Inside the farm house, a tiny grey kitten with white markings and bright eyes saunters across the kitchen floor.
“That’s George,” Doug Curry says. Great name for a cat. “I think my granddaughter’s got names for all the cats.”
As Doug settles into a chair at the table, Betty takes a seat in a rocking chair. A break from their preparations for more than a week of Exhibitions in Truro and Oxford.
Doug and Betty (Patriquin) Curry live on 200 rolling acres in the Wentworth Valley. Married for 50 years, this has been their home since 1963, when Betty’s father died and they moved in with her mother. Both Doug and Betty were working, and would continue to work, full-time jobs in Amherst.
“When I was a young boy, we lived out Tyndal Road. When Dad came home from the army, he had dairy cattle and a few horses so I knew what it was about,” says Doug about their move to his in-laws’ dairy farm.
He added eight Angus to the herd but these days, the milkers are gone, replaced by 48 head of Angus and Hereford that the Currys raise for breeding. It was the draft ponies that cultivated their garden, however, that got Doug started with showing at the Cumberland County Exhibition in 1965. Those ponies are a smaller version of the horses that perform in the horse pulls, the event that traditionally draws the biggest crowds at an exhibition.
“It’s so exciting,” Doug says of the Thursday night event. “People love to see who can pull the most weight.”
Doug’s favourite competition, Tug-of-War, has been off the schedule in Oxford for a few years. The reason for that, Doug says, is that “There’s no more fools like me anymore that will get on the rope.”
Betty rolls her eyes so Doug adds, “I was the most hated person in this house the whole time I pulled.”
“It’s hard on the body,” Betty asserts.
“I never missed a pull,” her 74-year-old husband interjects.
“It gives you back problems, you know. There’s a lot of pulling, you put a lot of strength into it.”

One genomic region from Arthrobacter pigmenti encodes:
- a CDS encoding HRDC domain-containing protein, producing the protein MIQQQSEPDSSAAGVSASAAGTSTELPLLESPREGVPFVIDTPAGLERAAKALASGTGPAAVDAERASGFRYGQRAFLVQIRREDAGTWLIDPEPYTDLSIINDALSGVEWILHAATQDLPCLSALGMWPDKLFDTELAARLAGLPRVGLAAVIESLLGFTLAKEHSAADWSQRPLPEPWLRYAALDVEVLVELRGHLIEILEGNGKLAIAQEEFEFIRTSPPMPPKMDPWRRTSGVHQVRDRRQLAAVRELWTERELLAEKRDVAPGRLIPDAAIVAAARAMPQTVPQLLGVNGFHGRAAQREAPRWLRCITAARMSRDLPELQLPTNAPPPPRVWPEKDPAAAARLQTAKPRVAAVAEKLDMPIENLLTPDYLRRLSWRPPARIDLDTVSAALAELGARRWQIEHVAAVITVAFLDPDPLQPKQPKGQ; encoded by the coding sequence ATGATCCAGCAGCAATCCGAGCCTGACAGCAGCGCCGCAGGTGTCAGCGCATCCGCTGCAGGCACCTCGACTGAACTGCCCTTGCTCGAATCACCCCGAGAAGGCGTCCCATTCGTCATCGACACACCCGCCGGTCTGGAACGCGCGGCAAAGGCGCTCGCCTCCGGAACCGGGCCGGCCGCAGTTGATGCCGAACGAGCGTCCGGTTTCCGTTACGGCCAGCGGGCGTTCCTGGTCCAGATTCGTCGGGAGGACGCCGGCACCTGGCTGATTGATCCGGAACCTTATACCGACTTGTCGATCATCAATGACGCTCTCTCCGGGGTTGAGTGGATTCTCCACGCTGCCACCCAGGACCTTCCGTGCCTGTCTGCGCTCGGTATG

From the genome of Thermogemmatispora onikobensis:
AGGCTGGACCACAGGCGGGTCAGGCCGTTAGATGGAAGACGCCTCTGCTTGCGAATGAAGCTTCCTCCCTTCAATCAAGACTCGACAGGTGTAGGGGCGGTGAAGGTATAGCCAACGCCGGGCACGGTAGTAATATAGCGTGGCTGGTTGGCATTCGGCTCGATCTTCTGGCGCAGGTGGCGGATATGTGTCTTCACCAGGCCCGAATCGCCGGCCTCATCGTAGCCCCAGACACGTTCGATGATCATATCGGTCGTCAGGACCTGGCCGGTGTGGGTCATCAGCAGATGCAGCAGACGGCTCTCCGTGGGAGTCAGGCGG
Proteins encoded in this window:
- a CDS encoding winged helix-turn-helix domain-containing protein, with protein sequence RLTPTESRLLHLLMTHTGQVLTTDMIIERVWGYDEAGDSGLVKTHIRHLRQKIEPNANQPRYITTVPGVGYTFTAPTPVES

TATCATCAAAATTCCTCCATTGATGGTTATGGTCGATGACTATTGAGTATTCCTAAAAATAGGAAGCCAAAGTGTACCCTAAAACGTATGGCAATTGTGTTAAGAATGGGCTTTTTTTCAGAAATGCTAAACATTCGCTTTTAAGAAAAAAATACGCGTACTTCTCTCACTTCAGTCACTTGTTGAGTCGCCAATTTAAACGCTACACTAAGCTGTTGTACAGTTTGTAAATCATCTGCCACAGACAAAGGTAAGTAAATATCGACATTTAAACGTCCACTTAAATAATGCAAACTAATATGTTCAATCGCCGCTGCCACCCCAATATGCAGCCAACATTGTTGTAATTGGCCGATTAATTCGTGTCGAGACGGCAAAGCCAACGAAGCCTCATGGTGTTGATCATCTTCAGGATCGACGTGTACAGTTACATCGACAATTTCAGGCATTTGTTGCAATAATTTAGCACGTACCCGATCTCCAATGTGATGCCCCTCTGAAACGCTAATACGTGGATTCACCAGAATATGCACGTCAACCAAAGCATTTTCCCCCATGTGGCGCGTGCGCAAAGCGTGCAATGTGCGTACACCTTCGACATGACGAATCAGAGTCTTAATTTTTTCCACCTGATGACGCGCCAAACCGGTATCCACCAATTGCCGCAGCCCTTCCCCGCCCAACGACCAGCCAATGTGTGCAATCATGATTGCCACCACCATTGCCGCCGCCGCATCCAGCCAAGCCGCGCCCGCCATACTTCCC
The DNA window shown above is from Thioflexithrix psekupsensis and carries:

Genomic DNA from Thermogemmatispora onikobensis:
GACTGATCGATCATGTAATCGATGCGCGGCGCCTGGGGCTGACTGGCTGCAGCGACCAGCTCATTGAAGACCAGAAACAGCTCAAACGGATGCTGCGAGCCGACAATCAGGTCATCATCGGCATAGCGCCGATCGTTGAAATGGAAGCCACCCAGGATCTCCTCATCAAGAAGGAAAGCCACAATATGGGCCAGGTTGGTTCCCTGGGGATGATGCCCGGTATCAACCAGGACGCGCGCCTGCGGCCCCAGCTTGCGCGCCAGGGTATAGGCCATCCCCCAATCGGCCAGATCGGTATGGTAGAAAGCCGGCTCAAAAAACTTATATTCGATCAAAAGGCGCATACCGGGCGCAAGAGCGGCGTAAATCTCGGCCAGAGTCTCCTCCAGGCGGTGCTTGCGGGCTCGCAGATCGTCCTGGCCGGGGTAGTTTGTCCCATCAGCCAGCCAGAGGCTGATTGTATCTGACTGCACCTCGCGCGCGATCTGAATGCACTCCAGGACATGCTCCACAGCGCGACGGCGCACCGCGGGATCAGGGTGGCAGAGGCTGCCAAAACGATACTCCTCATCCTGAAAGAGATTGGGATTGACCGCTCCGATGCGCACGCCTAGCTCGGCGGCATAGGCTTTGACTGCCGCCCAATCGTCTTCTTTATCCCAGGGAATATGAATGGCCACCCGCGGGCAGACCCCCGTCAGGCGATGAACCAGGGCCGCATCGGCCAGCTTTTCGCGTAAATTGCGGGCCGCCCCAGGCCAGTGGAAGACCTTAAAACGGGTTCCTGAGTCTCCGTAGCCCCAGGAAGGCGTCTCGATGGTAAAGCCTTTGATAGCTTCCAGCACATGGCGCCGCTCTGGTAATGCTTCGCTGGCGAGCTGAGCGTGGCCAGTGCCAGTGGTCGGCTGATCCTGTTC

“I’d do it again tomorrow,” Doug insists and Betty shakes her head. He had triple bypass heart surgery last year.
But that tough-guy image doesn’t influence his philosophy about animals.
“They claim an animal is stupid but you can talk to the animals and they know everything you say,” says Doug. “I’m in favour of TLC: tender, loving care. That’s the best results you’ll get out of an animal.” He leans forward in his chair. “For example, this morning four of our 4-H heifers got out. They know her voice and my voice. So we just let out a roar and called one by name and they came out of the woods and back up to the barn.”
“He’s always fed them so he just shakes the bucket, ‘Come, boss, Come, boss’ and they come,” Betty adds.
When asked what he has learned from animals, Doug answers immediately: “Patience. They are great at teaching you patience if you are willing to work with them.”
“You’re kind,” Betty adds, and suddenly 50 years of marriage comes into sharp focus. Patience. Kindness. Family.
And grief. One name is mentioned and it’s like the house lets out a held breath.
“Byron always told Breanna, ‘When you’re working with an animal, when you’re dressing it, showing it, you’re in the ring, keep your voice low, talk in low tones. If you raise your voice, they know there’s a difference,” Betty says.
Breanna is the teenaged daughter of their only son, Byron, who died in late April at the age of 45. His absence is like an empty space between these people but just as strong is the sense that he is, somehow, present. Breanna, who has lived mostly with her grandparents since the age of three, passes through the kitchen on her way to harness one of her show heifers for a photo and Doug nods his head as she goes out.
“There’s a young girl right there this year has broken three steers to go to shows. She has one for Oxford, she took one of my black ones. She broke all three, clipped them, bathed them.”
The pride in his voice is clear but so, too, is what is missing: her father, his son. Gone but living on. In this space and in this girl.
This is their first fair season without Byron, and Doug mentions that Breanna hesitated about going without her father.
“I’ve done pretty well so far,” 15-year-old Breanna admits when she returns to the kitchen. “It’s going to be pretty hard [at Oxford]. I’d always go into the ring with the heifers and come back out and my father would be standing there watching me. He wouldn’t say anything but he’d have this certain look on his face and I knew he was proud of me. Now it’s not going to be the same.”
Out in the yard, Breanna leads the black heifer back into the barn. While she’s out of sight, fetching a Hereford, Doug murmurs, “You don’t know how much I miss him.” His son, Byron. “I hope I get to live another 10 years to see her grow up.”
Breanna reappears, trying to convince the less cooperative Hereford to exit the barn. “She works like a man,” Doug proclaims proudly.
Indeed. Like one particular man.
Back in the house, Doug sits back down in his kitchen chair and picks George the kitten off the floor with those thick tug-of-war hands. Without a sound, the tiny ball of grey fur nestles into the lap of tender, loving memories.
by Sara Mattinson
by Sara Mattinson